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“East Meets West” in Ghost Town Cisco

Todd Powelson

It must have been as far back as the summer of 1996. Not all that often, but occasionally that summer I’d travel down to the ghost town Cisco to do some weekend work in the surrounding area and earn a little extra cash. It was kind of nice to get away from time to time. Cisco is a small rusted out and dilapidated town located in the desert about 50 miles east of Green River, abandoned years and years before I ever arrived. The work I was doing wasn’t hard at all, but it could be kind of spooky because there was absolutely no one else around. There was a little trailer set up among the abandoned buildings that I was able to spend a night or two in as I got my work done, but not much else going on except maybe a bird flying overhead, or maybe a tumbleweed rolling along. The truth is, I didn’t mind much at all. I kind of like and find peace in solitude, and the landscape and sky down there are inspiring. Still, it is easy for my mind and imagination to wander, and I can really spook myself sometimes.

Earlier that year, some artists had come down and taken over one of the abandoned buildings. They built sculptures, painted and hung photos, and turned the place into a remote art installation and sort of gallery, and then left town to find their next project. I was always aware of their building, because one of the sculptures was made of strung up twine or wire and, when the wind would blow, the piece would whistle and create these very weird and eerie sounds. And the wind blew down there a lot, pretty much all the time.

Of course, I was interested in that building. I had to check it out. Crossing the field behind the building I came across a rattle snake, which was maybe an omen of some kind, but I just moved around it no big deal and made my way to the door. I remember the sky was sunset red, which isn’t all that important, but it seems somehow significant now and really stands out in my mind. As soon as I entered the building, I saw rattlesnakes again, crawling in all of the corners. They seemed to have a place to go though, and quickly disappeared into the floor or retreated around corners. I’d already come into the building by then and didn’t feel especially threatened, although the floor did feel kinda “soft”, and I imagined myself falling through it into a rattlesnake den or something. Since I was already in the main room, I looked around. There was a smashed TV, old abandoned toys and dolls, some broken furniture, weird old cowboy boots mounted on shovels or something, and hung along one of the walls was a row of photos. It was a row of portraits, but they showed the back of peoples heads. I checked it all out but didn’t stick around in there too long, because it was a creepy scene, and I did like the sculpture out front a little more. That noisy one. Then I went back to the trailer, read for a while, fell asleep, and haven’t thought about Cisco much since. Except maybe I have…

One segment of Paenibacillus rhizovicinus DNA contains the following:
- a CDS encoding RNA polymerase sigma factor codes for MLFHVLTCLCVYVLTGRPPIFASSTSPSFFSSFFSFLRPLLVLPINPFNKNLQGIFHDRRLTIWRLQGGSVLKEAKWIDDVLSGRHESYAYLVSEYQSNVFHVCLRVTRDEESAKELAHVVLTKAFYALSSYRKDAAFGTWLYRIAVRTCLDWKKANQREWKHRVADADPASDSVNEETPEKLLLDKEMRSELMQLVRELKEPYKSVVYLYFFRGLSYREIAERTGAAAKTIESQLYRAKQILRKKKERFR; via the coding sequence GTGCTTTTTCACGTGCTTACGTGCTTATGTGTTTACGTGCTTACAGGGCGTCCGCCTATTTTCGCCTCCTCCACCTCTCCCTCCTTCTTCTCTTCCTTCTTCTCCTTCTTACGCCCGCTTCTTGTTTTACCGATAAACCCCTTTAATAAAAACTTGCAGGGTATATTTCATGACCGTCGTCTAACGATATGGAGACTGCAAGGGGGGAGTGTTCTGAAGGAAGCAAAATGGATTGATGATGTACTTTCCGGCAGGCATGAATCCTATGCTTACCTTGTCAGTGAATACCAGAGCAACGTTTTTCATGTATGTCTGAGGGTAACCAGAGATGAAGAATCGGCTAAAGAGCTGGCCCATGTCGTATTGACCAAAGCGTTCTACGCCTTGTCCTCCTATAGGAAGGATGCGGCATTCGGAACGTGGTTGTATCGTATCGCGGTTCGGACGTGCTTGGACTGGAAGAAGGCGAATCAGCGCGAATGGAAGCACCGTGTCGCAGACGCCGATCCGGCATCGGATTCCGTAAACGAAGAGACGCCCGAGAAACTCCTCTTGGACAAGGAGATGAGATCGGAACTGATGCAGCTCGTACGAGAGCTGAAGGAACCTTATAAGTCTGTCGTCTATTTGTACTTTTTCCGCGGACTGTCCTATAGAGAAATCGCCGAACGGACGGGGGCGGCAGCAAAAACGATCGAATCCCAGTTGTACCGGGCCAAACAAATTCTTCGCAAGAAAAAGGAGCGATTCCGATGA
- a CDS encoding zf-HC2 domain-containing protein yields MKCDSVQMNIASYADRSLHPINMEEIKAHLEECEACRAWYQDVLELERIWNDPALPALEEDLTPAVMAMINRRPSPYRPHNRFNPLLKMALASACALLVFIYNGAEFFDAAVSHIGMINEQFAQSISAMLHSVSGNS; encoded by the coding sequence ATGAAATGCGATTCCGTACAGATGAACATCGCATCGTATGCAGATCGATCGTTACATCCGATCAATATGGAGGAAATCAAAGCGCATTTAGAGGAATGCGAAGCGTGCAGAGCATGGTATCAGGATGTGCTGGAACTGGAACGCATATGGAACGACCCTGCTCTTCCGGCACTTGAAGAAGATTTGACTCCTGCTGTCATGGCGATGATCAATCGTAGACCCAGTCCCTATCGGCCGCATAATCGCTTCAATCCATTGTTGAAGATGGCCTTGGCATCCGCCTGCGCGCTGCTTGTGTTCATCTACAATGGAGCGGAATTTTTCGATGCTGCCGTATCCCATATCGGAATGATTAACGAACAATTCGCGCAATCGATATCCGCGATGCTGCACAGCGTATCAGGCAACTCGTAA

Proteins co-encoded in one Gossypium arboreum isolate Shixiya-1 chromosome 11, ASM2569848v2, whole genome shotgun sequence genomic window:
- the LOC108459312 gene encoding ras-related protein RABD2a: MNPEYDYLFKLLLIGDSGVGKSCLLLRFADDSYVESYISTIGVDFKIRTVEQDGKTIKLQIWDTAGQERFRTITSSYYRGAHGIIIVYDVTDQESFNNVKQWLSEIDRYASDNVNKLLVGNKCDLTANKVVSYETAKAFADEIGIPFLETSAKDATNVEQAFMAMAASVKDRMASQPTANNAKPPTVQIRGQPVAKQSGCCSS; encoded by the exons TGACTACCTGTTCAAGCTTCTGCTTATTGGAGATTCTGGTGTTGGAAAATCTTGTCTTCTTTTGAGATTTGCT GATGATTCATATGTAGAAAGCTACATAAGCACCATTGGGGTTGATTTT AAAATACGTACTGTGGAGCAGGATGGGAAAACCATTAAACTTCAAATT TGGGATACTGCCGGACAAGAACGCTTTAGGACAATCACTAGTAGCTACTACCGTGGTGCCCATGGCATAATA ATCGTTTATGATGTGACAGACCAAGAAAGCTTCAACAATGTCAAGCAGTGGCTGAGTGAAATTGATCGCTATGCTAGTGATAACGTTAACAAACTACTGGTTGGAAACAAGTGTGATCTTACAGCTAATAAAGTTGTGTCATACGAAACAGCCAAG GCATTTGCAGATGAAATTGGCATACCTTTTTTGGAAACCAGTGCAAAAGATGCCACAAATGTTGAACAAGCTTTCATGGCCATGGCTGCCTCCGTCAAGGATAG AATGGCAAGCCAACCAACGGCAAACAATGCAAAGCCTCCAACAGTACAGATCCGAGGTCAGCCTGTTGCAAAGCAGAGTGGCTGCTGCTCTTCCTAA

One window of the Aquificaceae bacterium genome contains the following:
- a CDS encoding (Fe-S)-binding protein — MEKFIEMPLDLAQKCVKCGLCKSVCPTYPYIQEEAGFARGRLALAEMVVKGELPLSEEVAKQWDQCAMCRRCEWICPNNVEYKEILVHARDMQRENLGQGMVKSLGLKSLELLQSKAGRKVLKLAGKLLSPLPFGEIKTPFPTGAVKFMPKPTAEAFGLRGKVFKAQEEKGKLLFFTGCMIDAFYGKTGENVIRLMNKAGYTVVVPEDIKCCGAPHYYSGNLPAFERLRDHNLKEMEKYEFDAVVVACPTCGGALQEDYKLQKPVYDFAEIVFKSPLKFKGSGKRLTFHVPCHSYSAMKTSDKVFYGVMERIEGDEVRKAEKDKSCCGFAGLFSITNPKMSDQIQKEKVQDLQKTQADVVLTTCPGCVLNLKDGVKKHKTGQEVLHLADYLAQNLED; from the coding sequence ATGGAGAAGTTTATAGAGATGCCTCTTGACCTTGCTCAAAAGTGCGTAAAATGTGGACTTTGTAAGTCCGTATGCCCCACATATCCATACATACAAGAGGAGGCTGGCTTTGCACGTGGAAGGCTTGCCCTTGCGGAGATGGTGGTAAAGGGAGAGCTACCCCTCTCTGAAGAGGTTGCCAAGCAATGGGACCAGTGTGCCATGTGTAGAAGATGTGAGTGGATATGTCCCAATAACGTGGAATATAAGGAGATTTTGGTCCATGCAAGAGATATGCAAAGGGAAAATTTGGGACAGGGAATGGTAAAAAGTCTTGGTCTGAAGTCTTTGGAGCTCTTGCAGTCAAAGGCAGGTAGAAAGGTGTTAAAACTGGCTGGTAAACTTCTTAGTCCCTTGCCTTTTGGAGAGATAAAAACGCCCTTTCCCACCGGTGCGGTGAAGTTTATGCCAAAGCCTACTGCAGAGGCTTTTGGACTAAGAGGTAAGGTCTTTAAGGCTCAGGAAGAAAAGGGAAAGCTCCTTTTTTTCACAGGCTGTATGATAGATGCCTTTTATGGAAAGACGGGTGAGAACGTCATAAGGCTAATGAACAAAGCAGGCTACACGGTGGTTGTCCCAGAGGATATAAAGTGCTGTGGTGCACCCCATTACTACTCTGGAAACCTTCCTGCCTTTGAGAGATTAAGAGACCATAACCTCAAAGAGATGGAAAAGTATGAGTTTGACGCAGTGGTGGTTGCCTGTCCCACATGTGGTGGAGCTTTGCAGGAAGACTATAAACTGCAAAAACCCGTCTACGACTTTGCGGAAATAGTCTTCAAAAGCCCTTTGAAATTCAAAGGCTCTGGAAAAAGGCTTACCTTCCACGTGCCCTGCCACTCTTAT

The only reason I bring it up now is because I dreamed I was there again last night. I dreamed I was in that room with all of those snakes, the broken furniture, looking at photos of the back of peoples heads, a sun-burnt sky glaring through the shattered windows, with these bizarre and spooky sounds blaring in my head. The actual real-life experience was nowhere near as freaky as my dream. It wasn’t pleasant, but I guess that experience meant something, since it woke me up in a panic in the middle of the night some 16 years later.

When I got up this morning, I did a quick search to see if I could find any more information on the art installation. I guess Time Magazine did a write-up on it the next year, and I have posted that below:

Todd Powelson
Todd Powelson works as a Graphic Designer, Illustrator, and Visual Artist.

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